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Veterinary Laser Therapy Eases A Pet’s Pain

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Is your pet a good candidate for laser therapy?

If your pet suffers from arthritis, your pet may be a good candidate for laser therapy.

Symptoms of arthritis include limping, or a general “slowing down” in movement; your pet may be unable to jump as high, run as far, or move as quickly. Over time, movement will appear labored.

However, if your pet also has cancer, your veterinarian may not recommend treatment. Laser therapy can increase the flow of blood to cancer cells, which may promote their growth.

Ask your veterinarian about your pet’s arthritis treatment options.

Laser therapy is a cutting-edge technique in veterinary medicine for managing many conditions, including chronic pain in pets. Class IV (cold) laser therapy is especially effective for treating pets that struggle with osteoarthritis pain whether or not they have orthopedic surgery.

Cold laser therapy is a noninvasive procedure that uses light to stimulate blood flow and increase circulation. It is not a surgical laser which cuts tissue, but a laser with different wavelengths to help heal tissues.  The laser may even be used as a part of acupuncture in place of the needles.

Your veterinarian will first assess a pet’s pain management needs to determine whether he or she is a good candidate for laser therapy. It is not recommended for pets with cancer to have laser therapy as it could worsen or spread the malignancy. The doctor will create a custom treatment plan. Dogs and cats generally receive the greatest pain relief benefits from a series of eight to ten sessions, usually starting two to three times weekly, tapering down to weekly appointments.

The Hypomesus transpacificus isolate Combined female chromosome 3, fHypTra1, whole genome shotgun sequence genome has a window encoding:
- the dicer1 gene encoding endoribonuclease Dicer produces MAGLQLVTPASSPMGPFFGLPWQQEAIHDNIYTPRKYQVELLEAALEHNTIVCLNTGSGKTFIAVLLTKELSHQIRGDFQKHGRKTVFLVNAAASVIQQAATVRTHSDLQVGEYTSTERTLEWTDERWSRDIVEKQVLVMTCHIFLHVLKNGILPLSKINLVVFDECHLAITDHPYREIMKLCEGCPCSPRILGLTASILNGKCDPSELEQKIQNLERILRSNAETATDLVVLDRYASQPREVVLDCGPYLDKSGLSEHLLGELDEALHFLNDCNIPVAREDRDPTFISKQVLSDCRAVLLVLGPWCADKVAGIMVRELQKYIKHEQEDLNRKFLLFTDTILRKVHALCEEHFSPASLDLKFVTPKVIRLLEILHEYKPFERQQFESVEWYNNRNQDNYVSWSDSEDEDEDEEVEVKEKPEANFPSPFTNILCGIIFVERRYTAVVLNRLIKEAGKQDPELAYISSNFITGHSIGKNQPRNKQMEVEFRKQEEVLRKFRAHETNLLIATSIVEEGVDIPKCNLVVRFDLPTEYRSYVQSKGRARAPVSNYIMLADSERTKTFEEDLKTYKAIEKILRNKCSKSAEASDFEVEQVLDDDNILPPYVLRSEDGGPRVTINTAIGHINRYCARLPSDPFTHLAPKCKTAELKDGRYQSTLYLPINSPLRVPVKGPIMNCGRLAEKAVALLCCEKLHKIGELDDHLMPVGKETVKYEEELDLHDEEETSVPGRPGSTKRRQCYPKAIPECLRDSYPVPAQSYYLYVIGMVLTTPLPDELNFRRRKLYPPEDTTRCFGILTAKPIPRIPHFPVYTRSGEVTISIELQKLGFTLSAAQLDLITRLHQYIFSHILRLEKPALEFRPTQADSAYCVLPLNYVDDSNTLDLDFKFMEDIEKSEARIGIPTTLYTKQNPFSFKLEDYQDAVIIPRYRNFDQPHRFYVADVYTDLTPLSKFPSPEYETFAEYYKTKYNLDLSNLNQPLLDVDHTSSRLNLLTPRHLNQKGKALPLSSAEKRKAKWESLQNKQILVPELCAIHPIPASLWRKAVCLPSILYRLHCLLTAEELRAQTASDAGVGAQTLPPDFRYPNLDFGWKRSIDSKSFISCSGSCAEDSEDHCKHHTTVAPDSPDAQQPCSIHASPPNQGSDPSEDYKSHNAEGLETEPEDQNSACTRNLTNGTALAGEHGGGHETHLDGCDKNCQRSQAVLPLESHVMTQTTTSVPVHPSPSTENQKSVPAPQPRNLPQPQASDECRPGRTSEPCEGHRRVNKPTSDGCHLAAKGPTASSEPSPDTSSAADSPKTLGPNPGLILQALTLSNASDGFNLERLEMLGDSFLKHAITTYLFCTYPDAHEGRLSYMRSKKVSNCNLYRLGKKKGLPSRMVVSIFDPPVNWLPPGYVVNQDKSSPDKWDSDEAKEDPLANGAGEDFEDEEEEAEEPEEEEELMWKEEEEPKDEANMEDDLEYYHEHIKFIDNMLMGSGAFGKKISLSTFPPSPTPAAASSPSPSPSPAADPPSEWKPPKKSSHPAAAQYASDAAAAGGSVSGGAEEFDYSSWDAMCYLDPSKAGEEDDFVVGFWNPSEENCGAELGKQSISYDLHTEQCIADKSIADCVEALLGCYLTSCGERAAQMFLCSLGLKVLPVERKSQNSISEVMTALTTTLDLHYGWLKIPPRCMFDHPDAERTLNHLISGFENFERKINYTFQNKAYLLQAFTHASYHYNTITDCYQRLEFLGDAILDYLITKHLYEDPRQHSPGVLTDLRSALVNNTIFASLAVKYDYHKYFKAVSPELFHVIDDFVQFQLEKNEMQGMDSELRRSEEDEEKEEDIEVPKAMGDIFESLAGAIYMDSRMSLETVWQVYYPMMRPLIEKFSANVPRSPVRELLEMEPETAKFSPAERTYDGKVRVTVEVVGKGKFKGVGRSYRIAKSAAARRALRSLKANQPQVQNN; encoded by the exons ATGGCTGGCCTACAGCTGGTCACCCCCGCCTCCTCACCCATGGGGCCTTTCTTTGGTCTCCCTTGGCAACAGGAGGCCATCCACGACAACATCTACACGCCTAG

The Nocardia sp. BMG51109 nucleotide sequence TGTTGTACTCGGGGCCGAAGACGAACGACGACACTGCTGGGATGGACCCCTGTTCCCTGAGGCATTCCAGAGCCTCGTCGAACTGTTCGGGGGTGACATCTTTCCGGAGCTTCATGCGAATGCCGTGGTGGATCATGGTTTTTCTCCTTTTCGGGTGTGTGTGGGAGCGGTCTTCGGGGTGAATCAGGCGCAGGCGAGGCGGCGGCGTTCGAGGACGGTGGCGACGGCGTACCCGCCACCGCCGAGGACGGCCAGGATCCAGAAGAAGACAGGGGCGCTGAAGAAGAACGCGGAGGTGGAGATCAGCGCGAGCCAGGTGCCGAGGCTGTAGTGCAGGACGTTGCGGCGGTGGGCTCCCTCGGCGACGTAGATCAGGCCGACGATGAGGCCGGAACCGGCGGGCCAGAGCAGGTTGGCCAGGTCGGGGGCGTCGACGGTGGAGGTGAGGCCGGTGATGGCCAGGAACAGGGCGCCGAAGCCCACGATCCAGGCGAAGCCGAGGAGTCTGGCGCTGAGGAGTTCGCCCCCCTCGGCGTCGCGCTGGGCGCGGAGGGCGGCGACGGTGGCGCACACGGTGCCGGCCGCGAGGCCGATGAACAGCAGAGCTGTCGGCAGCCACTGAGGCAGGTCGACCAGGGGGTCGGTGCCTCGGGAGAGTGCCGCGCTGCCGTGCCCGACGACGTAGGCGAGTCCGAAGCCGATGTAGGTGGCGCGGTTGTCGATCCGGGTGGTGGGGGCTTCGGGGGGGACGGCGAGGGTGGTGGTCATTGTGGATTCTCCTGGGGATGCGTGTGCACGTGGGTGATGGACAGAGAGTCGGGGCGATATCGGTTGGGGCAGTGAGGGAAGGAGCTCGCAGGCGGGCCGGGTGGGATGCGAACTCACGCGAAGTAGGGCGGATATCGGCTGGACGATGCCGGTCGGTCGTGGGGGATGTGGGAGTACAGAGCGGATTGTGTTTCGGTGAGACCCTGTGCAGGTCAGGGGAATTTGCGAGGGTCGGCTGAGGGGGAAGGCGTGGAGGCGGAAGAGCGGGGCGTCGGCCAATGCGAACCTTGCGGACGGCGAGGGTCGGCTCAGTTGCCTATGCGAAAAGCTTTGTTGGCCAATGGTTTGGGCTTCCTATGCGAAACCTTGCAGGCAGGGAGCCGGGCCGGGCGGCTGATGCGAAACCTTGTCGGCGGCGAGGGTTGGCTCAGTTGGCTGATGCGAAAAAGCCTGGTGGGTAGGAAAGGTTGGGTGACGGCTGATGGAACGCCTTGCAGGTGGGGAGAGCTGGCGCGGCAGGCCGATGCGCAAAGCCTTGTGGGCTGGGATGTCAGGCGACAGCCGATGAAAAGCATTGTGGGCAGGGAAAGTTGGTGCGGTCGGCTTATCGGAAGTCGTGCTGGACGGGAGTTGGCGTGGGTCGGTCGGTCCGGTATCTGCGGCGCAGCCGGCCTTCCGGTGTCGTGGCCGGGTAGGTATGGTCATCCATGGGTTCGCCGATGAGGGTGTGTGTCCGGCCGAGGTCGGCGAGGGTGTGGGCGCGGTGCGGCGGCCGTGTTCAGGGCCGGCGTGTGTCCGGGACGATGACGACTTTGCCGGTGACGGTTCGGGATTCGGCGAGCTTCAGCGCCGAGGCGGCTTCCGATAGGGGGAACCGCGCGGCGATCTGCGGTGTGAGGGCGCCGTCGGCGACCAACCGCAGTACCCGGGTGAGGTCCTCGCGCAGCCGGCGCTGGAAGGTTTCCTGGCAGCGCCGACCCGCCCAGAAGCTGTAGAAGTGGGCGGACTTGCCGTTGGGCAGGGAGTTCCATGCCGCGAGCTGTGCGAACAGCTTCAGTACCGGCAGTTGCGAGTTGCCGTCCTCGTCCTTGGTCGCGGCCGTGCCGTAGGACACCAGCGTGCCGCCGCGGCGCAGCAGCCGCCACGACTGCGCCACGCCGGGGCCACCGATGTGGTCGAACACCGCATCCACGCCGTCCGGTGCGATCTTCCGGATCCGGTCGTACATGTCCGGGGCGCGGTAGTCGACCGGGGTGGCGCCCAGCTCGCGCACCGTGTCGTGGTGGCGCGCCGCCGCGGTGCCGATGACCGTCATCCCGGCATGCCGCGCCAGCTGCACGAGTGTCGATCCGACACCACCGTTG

Treatment sessions are tailored to each pet’s individual  needs. Smaller dogs may only need eight to 10 minute sessions. A larger dog that suffers from arthritis in multiple joints may benefit from a longer, 30-minute session. During a treatment session, the pet reclines on a table or may even lie on a blanket on the floor. Some veterinarians will even dim the lights and play soothing music, creating a mini “spa” experience for the pet. Your veterinarian may allow you to be present for these sessions, but you will need to wear special goggles to protect your eyes.

Pets that undergo orthopedic surgery may need up to six months of recovery time. Physical therapy helps the pet to recover and become active again. Laser therapy is a common adjunctive treatment that allows faster healing of the surgical incision, and also helps to relieve the arthritic pain.

Many arthritic pets respond positively to laser therapy. In fact, some pets even fall asleep during treatment sessions as it is the first time they are finally able to relax and not be in pain.

In addition to helping manage arthritis pain, veterinary laser therapy has numerous other applications. Treatment with a Class IV laser may help heal wounds, treat skin disorders such as lick granuloma, and help surgical skin incisions heal faster.

Sources:

LiteCure LLC

Veterinary Practice News

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